Baha’i Blog: As you’ve explained, your book approaches Shoghi Effendi from two main perspectives: The Guardian as the divine expounder, a wellspring of incisive and perspicuous religious thought, and Shoghi Effendi the eloquent writer, a vocation that was inseparable from his sacred office. Can you tell me a little more about this?
Well, it would be an exaggeration to say that Shoghi Effendi was a philosopher in any sense. Temperamentally, he was not fond of metaphysical abstractions. So I was not trying to portray the Guardian as a philosopher or a theologian. He was, of course, a writer—a very special kind of writer, who brought epistolary into its fullest expression. But this is not to say that his authorized interpretations, such as we find, for example, on the station on the Three Central Figures and the nature of the Administrative Order in The Dispensation of Baha’u’llah, or some of the thousand of letters he answered on doctrinal questions, do not have theological or even philosophical import. They do. What else but “theology” are we going to call his interpretations that deal with the station of the Three Central Figures, their relations to one another, to the other prophets and to God? Theology does not have to be a forbidden word for Baha’is. It is a useful word, if by it, we refer to reasoned discourse about God and divine questions. Of course, we do not and cannot have professional theologians defining Baha’i doctrine—there is no provision for such an arrangement in the Baha’i community—but that does not mean that the word “theology” needs to be proscribed. Neither was Shoghi Effendi a scholar or an academic, but his writings can keep scholars and academics fully occupied. I point out in my book that the Guardian’s writings were not theoretical: they are fully functional and practical, that is, actual. They were intended to accomplish something, whether it was to define doctrine, write Baha’i history, expand the Administrative Order and its governing principles, or to exhort the Baha’is to arise and to fulfill the goals that he had set out for them to expand the Baha’i Faith around the globe.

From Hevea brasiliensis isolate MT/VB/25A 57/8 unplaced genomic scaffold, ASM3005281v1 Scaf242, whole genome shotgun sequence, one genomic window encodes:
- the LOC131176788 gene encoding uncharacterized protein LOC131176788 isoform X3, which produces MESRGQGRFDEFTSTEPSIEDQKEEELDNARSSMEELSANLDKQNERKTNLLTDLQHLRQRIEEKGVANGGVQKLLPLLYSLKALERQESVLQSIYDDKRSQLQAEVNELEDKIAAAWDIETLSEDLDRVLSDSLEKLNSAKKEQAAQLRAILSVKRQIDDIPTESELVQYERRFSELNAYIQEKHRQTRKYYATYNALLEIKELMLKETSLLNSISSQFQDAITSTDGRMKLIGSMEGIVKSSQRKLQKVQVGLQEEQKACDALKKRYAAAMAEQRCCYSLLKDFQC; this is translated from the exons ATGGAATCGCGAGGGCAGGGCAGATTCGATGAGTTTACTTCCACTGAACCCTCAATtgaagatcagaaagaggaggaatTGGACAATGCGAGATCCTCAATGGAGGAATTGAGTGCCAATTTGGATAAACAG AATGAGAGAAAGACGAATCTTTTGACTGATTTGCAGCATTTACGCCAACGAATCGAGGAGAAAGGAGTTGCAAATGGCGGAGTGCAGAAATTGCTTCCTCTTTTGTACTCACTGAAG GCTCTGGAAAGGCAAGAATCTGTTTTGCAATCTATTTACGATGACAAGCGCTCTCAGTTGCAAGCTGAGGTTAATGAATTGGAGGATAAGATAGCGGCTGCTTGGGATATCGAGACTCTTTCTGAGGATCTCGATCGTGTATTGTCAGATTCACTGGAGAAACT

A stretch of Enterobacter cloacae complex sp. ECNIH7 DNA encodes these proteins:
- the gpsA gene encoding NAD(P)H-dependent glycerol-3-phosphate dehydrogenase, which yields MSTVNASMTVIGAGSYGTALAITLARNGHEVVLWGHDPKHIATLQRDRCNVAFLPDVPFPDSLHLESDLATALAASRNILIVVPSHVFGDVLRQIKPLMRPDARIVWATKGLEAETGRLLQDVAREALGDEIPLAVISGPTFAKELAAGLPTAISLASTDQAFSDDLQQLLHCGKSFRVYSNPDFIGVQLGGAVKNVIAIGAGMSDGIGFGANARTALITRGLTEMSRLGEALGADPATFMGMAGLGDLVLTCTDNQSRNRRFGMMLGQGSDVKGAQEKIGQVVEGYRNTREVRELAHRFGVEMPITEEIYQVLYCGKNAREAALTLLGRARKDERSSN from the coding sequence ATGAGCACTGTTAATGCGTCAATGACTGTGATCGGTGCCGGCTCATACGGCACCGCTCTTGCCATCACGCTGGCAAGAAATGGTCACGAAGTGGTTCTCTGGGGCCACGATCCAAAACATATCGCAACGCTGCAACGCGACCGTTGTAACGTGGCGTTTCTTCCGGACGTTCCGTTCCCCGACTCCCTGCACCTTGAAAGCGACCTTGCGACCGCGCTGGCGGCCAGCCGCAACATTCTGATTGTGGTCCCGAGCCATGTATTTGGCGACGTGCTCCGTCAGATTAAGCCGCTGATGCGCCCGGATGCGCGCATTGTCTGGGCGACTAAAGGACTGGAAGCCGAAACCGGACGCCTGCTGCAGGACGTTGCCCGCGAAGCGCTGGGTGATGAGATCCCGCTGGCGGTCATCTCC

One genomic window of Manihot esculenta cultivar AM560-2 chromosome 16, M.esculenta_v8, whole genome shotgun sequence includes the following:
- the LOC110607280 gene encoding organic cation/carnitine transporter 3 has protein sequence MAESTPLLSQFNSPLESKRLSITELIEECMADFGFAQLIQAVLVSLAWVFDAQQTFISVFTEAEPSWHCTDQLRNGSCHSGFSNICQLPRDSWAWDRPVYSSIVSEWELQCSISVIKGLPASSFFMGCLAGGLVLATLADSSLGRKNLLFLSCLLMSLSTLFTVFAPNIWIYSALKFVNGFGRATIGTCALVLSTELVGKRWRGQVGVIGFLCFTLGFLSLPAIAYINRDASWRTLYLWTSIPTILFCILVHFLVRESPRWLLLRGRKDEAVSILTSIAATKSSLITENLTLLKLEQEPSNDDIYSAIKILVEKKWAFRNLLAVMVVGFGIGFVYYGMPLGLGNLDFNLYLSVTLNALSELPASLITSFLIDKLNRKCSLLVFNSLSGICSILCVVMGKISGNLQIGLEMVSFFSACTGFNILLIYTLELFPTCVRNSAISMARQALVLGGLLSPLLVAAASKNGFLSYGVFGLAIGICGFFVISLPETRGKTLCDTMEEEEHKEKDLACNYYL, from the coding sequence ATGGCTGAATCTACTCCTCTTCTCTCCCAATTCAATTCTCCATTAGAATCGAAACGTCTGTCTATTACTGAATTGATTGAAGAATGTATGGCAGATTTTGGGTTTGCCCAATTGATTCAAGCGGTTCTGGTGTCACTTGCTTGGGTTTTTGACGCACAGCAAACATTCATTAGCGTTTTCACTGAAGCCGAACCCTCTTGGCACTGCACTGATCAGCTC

Baha’i Blog: Can you share a couple of interesting points about the Guardian and/or his work which you discovered while you were working on the book?
What was fascinating to me was that gradually, over the years that I worked on this book, I began to see structures or patterns in Shoghi Effendi’s use of language and thought, structures that were closely tied to the way his mind worked…at least as I perceived how his mind worked in the particular writings that I was studying. So it was my gradual perception of the “architectonic structure” of the Guardian’s writings and thought that fascinated me. Although the book was indeed hard labor at times, there was also the joy of learning and discovery along the way. I wrote one chapter on Shoghi Effendi’s use of rhetoric, “the language of persuasion”. Shoghi Effendi had actually taken a number of courses at the Syrian Protestant College on rhetoric, courses which were still included on college curriculums at the beginning of the 20th century. It fascinated me to learn more about Shoghi Effendi’s masterly use of oratory, which I correlated to some of the classical concepts of oratory that we find, for example, in Aristotle’s On Rhetoric. I have a feeling that in the future, the study and art of rhetoric will be revived in the Baha’i curriculum. But aside from these points, I was at times simply elated by the divine, inspirational nature of his lucid and moving epistolary. If anyone has any doubt that Shoghi Effendi was the “sign of God on earth”, and divinely inspired in the exercise of the various functions of his office, they should study his writings with the careful attention and reverence that they deserve.
Baha’i Blog: You spent over 10 years working on this book. What was the experience of working on this important book like for you personally?